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Shining in the Darkness | Review
> Climax Entertainment
> Sonic! Software Planning
8 Megabit
Mar. 29, 1991 (Japan)
Aug. 6, 1991
2D/Pseudo 3D
3rd Person
Shining in the Darkness is the first game in the long running Shining series. The Shining series has so much potential for greatness that Sega are still making Shining games today. While the new games have clearly strayed from their roots, we can always go back to where it all began. 

This game was made by Climax Entertainment and Sonic! Software Planning (later became Camelot) when they were still a Sega first party developer. Camelot later separated from Sega and became independent. Hopefully Camelot will revisit the series one day. After all, they are the original creators of the series. Imagine what they could do with modern graphics. Camelot were a division of Sega which is why Sega owns the rights to this series. 

Strangely enough, this game is called Shining and the Darkness in Japan. It's easy to see why Sega changed the conjunction "and" to the preposition "in" for the English version. "In" denotes a location. For example: A light shines in the darkness. Like a true Republic in a sea of empires. A Republic will give you a chance to be free. An empire will bend you to its will.

Shining in the Darkness is a first person dungeon crawler with constant random battles. Therefore it's not for everyone. You explore seemingly endless mazes from a first person perspective while fighting your way to the end. You gain levels from killing monsters and become more and more powerful like a typical role playing game. You can build your characters with new weapons and armor which you can buy or find, and you will need to use many items to progress (like healing herbs at the start).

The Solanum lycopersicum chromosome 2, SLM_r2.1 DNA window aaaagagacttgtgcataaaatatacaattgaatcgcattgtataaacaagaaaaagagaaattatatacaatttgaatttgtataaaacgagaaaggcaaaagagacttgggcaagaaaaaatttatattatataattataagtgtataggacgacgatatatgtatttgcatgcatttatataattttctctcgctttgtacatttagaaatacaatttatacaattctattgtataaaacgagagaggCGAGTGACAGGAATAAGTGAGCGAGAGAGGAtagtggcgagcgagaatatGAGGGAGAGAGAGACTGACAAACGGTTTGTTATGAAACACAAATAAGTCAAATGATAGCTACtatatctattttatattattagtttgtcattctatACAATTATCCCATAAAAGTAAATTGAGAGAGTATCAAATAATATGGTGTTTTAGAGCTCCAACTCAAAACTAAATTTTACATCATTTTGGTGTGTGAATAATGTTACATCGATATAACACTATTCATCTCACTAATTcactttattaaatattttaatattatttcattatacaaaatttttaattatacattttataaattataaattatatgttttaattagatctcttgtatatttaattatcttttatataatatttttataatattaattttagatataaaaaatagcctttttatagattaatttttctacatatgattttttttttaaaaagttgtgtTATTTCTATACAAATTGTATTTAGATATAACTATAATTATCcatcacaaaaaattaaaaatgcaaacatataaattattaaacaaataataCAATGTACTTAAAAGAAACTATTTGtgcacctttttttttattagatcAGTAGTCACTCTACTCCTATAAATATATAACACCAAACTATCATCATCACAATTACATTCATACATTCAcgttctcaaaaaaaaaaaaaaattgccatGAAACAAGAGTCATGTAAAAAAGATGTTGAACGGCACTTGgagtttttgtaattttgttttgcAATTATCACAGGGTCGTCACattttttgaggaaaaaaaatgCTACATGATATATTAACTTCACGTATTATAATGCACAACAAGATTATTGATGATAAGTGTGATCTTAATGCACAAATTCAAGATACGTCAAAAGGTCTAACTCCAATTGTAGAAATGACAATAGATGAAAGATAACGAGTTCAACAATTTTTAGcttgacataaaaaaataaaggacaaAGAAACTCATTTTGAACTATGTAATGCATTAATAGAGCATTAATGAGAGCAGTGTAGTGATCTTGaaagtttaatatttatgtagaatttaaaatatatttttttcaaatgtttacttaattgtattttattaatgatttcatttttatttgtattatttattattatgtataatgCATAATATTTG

You play the son of the knight Sir Mortred. Following in your father's footsteps, you are a good knight in your own right, but the time has come to prove your skills. The princess of Thornwood and your father who was protecting her have disappeared and it's your job to find them. It's soon revealed that an evil sorcerer named Dark Sol is responsible. He wants to rule the kingdom and no one has the power to stop him. Not long after you begin your journey you are joined by a red headed female elf mage named Pyra Myst and a male hobbit priest named Milo Brax. You must venture into an ancient labyrinth where no one dares to tread. No one returns from this labyrinth and you will soon find out why. You need to become the hero that you were always meant to be...

The main character is a young knight named Hiro in official cannon lore (pun intended I am sure) but you are forced to name your own character at the beginning before you can start. The game puts you in the shoes of the main character as if you are him.

For an early Genesis/Mega Drive game, the graphics are great. The game is 2D but renders impressive pseudo-3D dungeons. The dungeons don't use the whole screen but it doesn't detract from the gameplay. You can see everything clearly. The game has 2D graphics that create a great illusion of 3D and depth. The graphics are great for the time, although no one will appreciate it now.

Everything runs smoothly, or at least as smoothly as you'd expect from this console. The enemies, apart from bosses, lack attack animations but the art is impressive. The art was drawn by Yoshitaka Tamaki who I wish Sega would hire more. The art in Shining in the Darkness is dark and distinct anime art. You will never take 2D graphics seriously in an era of photo-realistic graphics but I like this art style nevertheless. I prefer it over the brighter more smiley art seen in later games. The art in Shining in the Darkness is the same in Shining Force (it's literally the same art style) which might lead you to believe that the stories are connected. The art is unique and thus creates a unique world.